NORWALK, Conn. — Barbara Meyer-Mitchell has resigned from the Board of Education, effective Friday.
Meyer-Mitchell was first elected in 2017 and is leaving eight months ahead of the end of her term. The Democrat has said in an op-ed that she is leaving to focus on her two children after helping Norwalk Public Schools make “significant progress” during her 3+ years on the Board.
“The cost of service is high, with many evenings spent away from family. While I have been operating as if I have 11,683 children, I need to focus on the two that are mine for a bit,” Meyer-Mitchell wrote.
Board of Education Chairman Colin Hosten noted the resignation at Thursday’s Finance Committee meeting, saying that Meyer-Mitchell had examined the priorities in her life and decided to move on.
“We are indeed sad at the news of Barbara Meyer-Mitchell’s resignation,” Hosten said in a statement. “Few in Norwalk have worked harder on behalf of our schools than she has in the past decade. We honor and thank her for her years of dedication and service, and we respect her decision to step back from her public role at a time when so many disruptions have caused us all to refocus on the priorities of wellness and family. And we know that she will continue to be a champion of public education in whatever capacity she can. Thank you, Barbara, for everything.”
“I too, wish to extend my deepest gratitude to Ms. Meyer-Mitchell for her unwavering advocacy for our Norwalk Public Schools and the children of Norwalk,” Mayor Harry Rilling said in a statement. “She has made it her life’s passion and many have benefitted from her efforts. She will be difficult to replace.”
Meyer-Mitchell’s first two years on the Board were marked by then-Board Chairman Mike Barbis attempting to marginalize her, after appointing her to the Curriculum and Facilities committees, targeting her for snide remarks when she spoke up during meetings.
When Sarah LeMieux became Chairwoman, Meyer-Mitchell was named Finance Committee Chairwoman. Hosten gave himself that role after being elected Chairman in November and shifted Meyer-Mitchell to Facilities Committee Chairwoman. Yet it was Meyer-Mitchell seen fighting for the BoE budget in public comments made to the Common Council, not Hosten, in the final meeting for setting a budget cap, although NPS and the Board had announced “deep concern” over the direction the City was going in.
Her resignation comes as the U.S. Congress passes the American Rescue Plan, which the Connecticut Post reports will send $77 million to Norwalk’s budget. Of that, $38 million is expected to go to the schools.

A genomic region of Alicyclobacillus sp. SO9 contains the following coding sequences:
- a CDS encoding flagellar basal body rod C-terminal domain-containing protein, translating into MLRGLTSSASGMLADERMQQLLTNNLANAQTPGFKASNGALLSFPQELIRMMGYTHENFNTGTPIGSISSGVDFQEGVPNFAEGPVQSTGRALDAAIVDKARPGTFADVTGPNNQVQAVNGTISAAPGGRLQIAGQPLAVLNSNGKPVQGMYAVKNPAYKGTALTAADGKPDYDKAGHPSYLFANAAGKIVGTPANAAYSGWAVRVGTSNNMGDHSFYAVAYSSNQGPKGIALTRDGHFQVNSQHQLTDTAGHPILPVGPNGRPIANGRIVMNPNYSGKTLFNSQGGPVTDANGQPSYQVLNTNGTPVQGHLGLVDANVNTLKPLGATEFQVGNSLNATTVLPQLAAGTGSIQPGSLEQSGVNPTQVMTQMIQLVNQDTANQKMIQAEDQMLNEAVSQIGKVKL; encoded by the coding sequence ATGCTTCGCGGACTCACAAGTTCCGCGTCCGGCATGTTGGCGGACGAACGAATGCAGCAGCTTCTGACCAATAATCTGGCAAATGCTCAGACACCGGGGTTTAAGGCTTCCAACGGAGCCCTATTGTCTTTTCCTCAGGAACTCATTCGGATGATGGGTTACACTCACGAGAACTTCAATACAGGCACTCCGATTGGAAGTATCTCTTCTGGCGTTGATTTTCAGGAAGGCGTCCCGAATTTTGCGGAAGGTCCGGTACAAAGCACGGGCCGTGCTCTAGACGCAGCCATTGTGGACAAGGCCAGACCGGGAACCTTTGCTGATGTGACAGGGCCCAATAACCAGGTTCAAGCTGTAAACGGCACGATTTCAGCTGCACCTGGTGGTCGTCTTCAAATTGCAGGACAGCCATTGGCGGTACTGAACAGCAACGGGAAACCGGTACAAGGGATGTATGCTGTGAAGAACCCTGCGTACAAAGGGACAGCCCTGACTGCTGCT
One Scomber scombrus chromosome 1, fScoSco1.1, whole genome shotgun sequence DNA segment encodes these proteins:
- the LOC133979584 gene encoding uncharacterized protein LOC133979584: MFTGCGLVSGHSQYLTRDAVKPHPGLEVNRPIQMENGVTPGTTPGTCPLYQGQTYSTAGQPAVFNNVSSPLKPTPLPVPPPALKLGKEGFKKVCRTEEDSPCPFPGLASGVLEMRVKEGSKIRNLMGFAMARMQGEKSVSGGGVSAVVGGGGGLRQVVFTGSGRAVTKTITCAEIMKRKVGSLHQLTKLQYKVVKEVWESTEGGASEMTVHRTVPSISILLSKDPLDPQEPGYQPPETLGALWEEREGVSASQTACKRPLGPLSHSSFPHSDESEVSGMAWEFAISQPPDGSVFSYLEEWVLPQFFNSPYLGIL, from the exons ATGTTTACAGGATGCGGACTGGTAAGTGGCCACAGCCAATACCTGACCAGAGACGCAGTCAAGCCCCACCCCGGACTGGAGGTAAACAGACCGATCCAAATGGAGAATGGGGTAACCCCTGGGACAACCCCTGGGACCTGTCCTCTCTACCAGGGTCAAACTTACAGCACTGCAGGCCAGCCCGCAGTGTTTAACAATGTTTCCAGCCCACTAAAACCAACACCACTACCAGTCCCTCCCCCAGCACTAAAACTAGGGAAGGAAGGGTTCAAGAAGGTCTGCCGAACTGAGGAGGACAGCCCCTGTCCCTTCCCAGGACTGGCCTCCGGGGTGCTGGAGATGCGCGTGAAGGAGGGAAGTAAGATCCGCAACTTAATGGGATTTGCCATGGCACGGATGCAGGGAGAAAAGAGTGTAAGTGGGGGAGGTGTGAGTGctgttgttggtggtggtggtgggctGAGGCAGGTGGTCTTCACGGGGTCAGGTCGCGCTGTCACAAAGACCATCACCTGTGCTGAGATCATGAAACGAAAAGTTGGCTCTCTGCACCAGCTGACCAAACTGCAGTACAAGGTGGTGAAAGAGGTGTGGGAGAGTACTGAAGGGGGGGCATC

“The American Rescue plan is an incredible opportunity for Norwalk to rebuild after the devastating challenges this year. It is definitely a relief to know that funding will support vital work for The City of Norwalk and the Board of Education,” wrote Meyer Mitchell.
Mayor Harry Rilling and NPS Chief Financial Officer Thomas Hamilton did not respond to a Saturday email asking what the American Recovery Plan might mean to the city’s budget. The Platte Institute reports that ARPA allows greater flexibility in how these funds may be used than in last year’s original CARES Act, but also contains some restrictions on how state and local governments can use the funds.
Meyer-Mitchell’s decade of devotion to Norwalk Public Schools, as mentioned by Hosten, includes traveling to Hartford in 2017 to testify for changes in the Educational Cost Sharing formula, while in a wheelchair due to her health struggles. She founded the Facebook page, Norwalk Parents for Education in 2014, and it swiftly became an agent to organize parents and outline issues. There are currently 4,700 members to the closed page.
She was involved in SpEd Partners, a special education advocacy group, was a “room mom” at Cranbury Elementary School and a Parent Teacher Organization (PTO) member, and a PTOC (Parent Teacher Organization Council) representative and secretary. She also spoke at public meetings before being elected, advocating for school funding.
Meyer-Mitchell is currently on the Bike Walk Commission’s Pedestrian Committee.
She said she’s not going away.
“You can expect me to continue to be a strong voice for equity in resources, transparency, fiscal accountability and excellence in Norwalk Public Schools,” she wrote.
“It will be hard to replace someone as passionate and dedicated as Barbara,” Democratic Town Committee Chairwoman Eloisa Melendez wrote. “Her institutional knowledge both as a parent and advocate made her an invaluable member of the board. I’m thankful for her years of service and I hope her message of kindness continues to inspire our community.”
Meyer-Mitchell did not attend Thursday’s Finance Committee meeting, which Hosten called a “major absence.” He said, “We certainly felt her loss here tonight, and will continue to feel as on the Board with immense gratitude for the selfless work that she’s been doing over many years, but also a great deal of respect and support for the choices that she’s making now.”